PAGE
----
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by the select few. Since this interpretation is borne out by the facts of history, no other meaning can be given to the following verse: "I considered the horns, and, behold, there came among them another horn, a little one, before which three of the first horns were plucked up by the roots; and, behold, in this horn were eyes like the eyes of a man, and a mouth speaking great things." (Danield 7:8).

Now consider how remarkably apt the symbolism is. Daniel says that he saw a small horn that was going up. When it became longer, even marvellously longer, it cast down before it three horns and behold in the side of the horn there were two eyes similar to the two eyes of man, and a mouth speaking wanton words. This obviously alludes to the person who will found a new religion similar to the divine law, and make claims to a revelation of a Scripture, and to prophecy. He will furthermore endeavor to alter and abolish the Law, as it is said, "and he shall seek to change the seasons and the law." (Daniel 7:25).

Daniel was divinely informed that He would destroy this person notwithstanding his greatness and his long endurance together with the remaining adherents of his predecessors. For the three parties that warred against us will ultimately perish, i.e., the one that sought to overpower us with the sword, the second which strove to conquer us by arguments, as well the third that founded a religion similar to ours.

Though they shall appear to be triumphant for a while, and be in the ascendancy for a longer or shorter period of time, they shall not last nor endure. We have a divine assurance from time immemorial that whenever a decree of apostasy is passed against us, God will ultimately terminate it. When King David inspired by the Holy Spirit and speaking in the name of the community reflected, how many peoples ruled over Israel in the past, and how many trials and tribulations they had undergone from the beginning of their history, and nevertheless were not exterminated, he was moved to exclaim, "Much have they afflicted me from my youth up; but they have not prevailed against me." (Psalms 129:2).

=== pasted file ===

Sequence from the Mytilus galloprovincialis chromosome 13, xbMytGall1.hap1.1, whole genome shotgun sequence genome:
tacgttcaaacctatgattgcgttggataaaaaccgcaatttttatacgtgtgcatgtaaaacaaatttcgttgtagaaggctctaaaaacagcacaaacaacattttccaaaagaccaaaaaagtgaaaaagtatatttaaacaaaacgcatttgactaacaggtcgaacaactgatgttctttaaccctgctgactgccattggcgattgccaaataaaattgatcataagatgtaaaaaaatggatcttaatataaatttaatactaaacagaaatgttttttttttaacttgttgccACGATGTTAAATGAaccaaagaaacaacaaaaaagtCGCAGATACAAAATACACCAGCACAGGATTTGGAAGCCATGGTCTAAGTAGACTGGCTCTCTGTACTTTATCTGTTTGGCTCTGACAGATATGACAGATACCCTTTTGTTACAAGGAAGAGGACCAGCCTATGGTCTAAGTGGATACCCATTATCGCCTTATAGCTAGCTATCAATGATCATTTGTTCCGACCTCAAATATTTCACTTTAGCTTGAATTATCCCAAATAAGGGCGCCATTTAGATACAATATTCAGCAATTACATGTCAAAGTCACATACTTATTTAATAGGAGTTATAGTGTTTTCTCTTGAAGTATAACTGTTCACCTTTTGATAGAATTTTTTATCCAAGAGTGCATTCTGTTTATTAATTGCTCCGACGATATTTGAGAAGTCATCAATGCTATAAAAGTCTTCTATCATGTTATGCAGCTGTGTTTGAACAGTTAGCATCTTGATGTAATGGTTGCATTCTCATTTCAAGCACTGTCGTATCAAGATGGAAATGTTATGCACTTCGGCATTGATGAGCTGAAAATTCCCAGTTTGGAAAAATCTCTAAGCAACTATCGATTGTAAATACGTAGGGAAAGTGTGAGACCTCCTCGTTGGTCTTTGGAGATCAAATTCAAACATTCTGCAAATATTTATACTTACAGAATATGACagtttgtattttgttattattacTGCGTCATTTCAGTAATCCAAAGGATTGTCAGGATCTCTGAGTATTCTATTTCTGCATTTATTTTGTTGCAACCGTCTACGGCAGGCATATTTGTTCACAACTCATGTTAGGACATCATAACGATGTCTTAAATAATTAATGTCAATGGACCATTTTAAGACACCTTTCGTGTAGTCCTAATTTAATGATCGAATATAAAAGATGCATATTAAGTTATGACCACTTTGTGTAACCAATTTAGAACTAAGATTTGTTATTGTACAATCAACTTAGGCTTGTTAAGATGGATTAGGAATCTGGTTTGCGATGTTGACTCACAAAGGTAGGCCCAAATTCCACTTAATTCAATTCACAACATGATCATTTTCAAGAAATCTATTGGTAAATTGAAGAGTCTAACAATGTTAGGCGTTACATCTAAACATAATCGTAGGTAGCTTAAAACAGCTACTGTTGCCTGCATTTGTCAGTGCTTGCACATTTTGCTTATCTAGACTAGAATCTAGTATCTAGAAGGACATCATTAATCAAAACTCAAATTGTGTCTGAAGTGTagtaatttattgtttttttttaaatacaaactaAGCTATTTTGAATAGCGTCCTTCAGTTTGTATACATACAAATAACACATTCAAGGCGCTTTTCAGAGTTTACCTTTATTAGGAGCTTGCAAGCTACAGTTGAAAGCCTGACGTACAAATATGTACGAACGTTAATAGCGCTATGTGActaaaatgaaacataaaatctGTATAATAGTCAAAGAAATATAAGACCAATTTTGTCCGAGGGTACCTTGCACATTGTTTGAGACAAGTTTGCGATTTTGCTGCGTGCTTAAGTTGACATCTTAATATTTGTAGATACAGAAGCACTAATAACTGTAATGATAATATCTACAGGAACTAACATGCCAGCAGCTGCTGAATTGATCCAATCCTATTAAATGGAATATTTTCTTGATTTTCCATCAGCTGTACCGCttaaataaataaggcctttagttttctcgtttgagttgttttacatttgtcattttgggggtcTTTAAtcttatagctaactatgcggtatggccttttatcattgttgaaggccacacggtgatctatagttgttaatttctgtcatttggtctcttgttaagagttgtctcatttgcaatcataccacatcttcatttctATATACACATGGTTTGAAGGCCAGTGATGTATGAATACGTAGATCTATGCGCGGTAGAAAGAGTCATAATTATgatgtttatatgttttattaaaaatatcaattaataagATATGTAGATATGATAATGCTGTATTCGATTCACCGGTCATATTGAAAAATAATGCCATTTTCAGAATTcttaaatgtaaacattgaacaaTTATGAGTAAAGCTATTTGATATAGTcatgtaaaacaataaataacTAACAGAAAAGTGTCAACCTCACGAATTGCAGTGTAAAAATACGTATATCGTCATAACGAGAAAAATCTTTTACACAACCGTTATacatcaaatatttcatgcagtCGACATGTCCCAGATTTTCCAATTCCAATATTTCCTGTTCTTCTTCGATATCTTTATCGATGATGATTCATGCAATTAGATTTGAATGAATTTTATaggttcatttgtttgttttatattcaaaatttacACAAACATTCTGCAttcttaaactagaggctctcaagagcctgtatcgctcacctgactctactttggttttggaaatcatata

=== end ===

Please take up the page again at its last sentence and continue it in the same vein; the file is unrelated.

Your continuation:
My brethren, you all know that in the time of Nebuchadnezzar the Wicked, the Jews were compelled to worship idols and none was spared save Hananiah, Mishael and Azariah. Ultimately God destroyed Nebuchadnezzar, and put an end to his laws, and the religion of Truth came back to its own.

Similarly during the Second Commonwealth when the wicked Greek rulers gained control of Palestine, they instituted severe persecutions against Israel in order to abolish the Torah. The Jews were compelled to profane the Sabbath, and were forbidden to observe the rite of circumcision. Every Jew was forced to write on his garment the words "we have no portion in the Lord God of Israel, and also to engrave this sentence on the horns of his ox and then plough with it."3 This state of affairs lasted about fifty-two years. Finally, God brought to an end simultaneously their empire and their laws.

The sages, of blessed memory, frequently allude to persecutions in the following manner: "once the wicked government passed the following decree of persecution," or, "they decreed so and so." After a while God would make the decree null and void by destroying the power which issued it. It was this observation that led the rabbis of blessed memory to affirm that persecutions are of short duration. (Ketubot 3b).

The divine assurance was given to Jacob our father, that his descendants would survive the people who degraded and discomfited them as it is written: "And thy seed shall be like the dust of the earth." (Genesis 28:14). That is to say, although his offspring will be abased like dust that is trodden under foot, they will ultimately emerge triumphant and victorious, and as the simile implies, just as the dust settles finally upon him who tramples upon it, and remains after him, so shall Israel outlive its persecutors.

The prophet Isaiah has long ago predicted that various peoples will succeed in vanquishing Israel and lording over them for some time. But that ultimately God will come to Israel's assistance and will put a stop to their woes and affliction as is suggested in the following verse:

"A grievous vision is declared unto me; the treacherous one will deal treacherously, and the spoiler will spoil; Go up O Elam, besiege O Media! but ultimately the sighing thereof I shall make to cease." (Isaiah 21:2).

We are in possession of the divine assurance that Israel is indestructible and imperishable, and will always continue to be a pre-eminent community. As it is impossible for God to cease to exist, so is Israel's destruction and disappearance from the world unthinkable, as we read, "For I the Lord change not, and ye,

NotesEdit

³ Cf. Gen. R. XVI.4 ed. Theodor-Albeck, p. 16 and parallels, Literaturblatt des Orients, 1871, p. 18, Dukes, Blumenlese, p. 153, no. 259, Chajes, Mebo Ha-Midrash printed in the Vilna edition of Midrash Rabbah and Ha-Maggid XXIII, p. 335.